Exploring faster ways to think like a software developer
A pair of studies have brought us closer to understanding how novice programmers, including students in introductory CSE courses like EECS 183, can achieve expert status more quickly. By first comparing patterns of brain activity in brand new coders and then testing two different training interventions, a team of researchers led by PhD student Madeline Endres and Prof. Westley Weimer demonstrated some key differences in how coders think as they gain experience – and how we might accelerate the change.
Recent use of neural imaging to study how different activities compare inside our brains has revealed a number of useful insights. Studies examining what reading or writing code looks like inside a person’s head has shown that the task has a good deal of overlap with both spatial reasoning – mentally manipulating 3D objects – and reading technical papers.
But to date, these studies have focused exclusively on the brains of software developers or students with years of coding experience.
“Our work uses brain imaging to understand what’s really going on in novices’ heads when they program,” says Endres. The goal of their first study, “Relating Reading, Visualization, and Coding for New Programmers: A Neuroimaging Study,” was to determine whether the overlap between these different activities occurred to the same extent in beginners as it does in people with more experience.
A pattern emerged – the way beginners think about code has far more in common with spatial reasoning than it does reading, while the opposite is true for experts.
According to Endres, this finding could prove to be a key insight for designing pedagogical strategies tailored to new programmers.
“This finding has implications for developer training and pedagogy,” she says. The researchers propose one possible interpretation of the finding, although determining the specific ways these three skillsets intersect will require more experimentation.
“Spatial skills may enable general problem solving for novices, but domain-specific programming strategies use more reading-associated cognitive processes,” Endres explains. “If this is true, directly training reading-based domain-specific strategies may help novices become experts faster.”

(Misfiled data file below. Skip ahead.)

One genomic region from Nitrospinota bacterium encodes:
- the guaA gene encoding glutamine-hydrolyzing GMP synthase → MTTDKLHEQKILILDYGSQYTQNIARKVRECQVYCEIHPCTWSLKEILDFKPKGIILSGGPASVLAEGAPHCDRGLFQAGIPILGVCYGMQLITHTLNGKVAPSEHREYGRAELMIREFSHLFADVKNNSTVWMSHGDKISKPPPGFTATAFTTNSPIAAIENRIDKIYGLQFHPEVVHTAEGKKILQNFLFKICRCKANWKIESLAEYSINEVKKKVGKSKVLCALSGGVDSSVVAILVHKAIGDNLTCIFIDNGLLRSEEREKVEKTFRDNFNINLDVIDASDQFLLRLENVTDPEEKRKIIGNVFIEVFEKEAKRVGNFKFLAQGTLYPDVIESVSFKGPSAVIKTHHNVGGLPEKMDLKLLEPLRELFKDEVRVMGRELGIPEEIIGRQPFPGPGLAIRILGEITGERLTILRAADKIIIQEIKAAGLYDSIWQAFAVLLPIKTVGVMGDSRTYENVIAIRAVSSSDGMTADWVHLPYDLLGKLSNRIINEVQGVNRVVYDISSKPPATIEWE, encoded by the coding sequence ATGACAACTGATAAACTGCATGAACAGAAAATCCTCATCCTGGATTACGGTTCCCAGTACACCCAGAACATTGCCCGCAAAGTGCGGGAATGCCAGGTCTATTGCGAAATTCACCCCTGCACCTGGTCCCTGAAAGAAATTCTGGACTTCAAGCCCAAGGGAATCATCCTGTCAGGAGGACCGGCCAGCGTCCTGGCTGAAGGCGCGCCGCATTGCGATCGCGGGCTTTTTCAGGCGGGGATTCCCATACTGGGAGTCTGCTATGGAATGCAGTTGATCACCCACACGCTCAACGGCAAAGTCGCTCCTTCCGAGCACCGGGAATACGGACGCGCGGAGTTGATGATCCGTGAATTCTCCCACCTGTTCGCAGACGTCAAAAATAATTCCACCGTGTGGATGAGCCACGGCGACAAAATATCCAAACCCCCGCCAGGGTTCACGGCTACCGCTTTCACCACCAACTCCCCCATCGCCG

Endres, Weimer, and collaborators took a first step toward determining whether this training can be directly useful for novice coders. In a followup study, “To Read or to Rotate? Comparing the Effects of Technical Reading Training and Spatial Skills Training on Novice Programming Ability,” the team organized training sessions for reading and spatial reasoning skills and compared the outcomes for different novice programmers.
The reading training taught strategies for summarizing scientific papers and understanding scientific charts and figures; most of the covered readings were from computer science research papers accessible to students enrolled in their first CS classes. The spatial training made use of a standardized training curriculum previously found to improve programming skills by focusing on spatial ability (i.e., the ability to mentally manipulate objects).
Notably, neither type of training exercised the participants’ coding skills directly.
Aligning with the results of their previous neural imaging study, participants in the reading training went on to exhibit larger programming ability gains than those in the standard spatial training. In particular, the study found that reading-trained participants performed well on programming problems that require tracing through code.
Endres believes this type of work, designing non-programming based training that can positively impact developers, could be an important means to accelerate early programming education.
“In general, understanding the cognitive basis for software engineering is important because it can help us understand the cause of observed effects,” she says, “and from this implement more effective policies and tools.”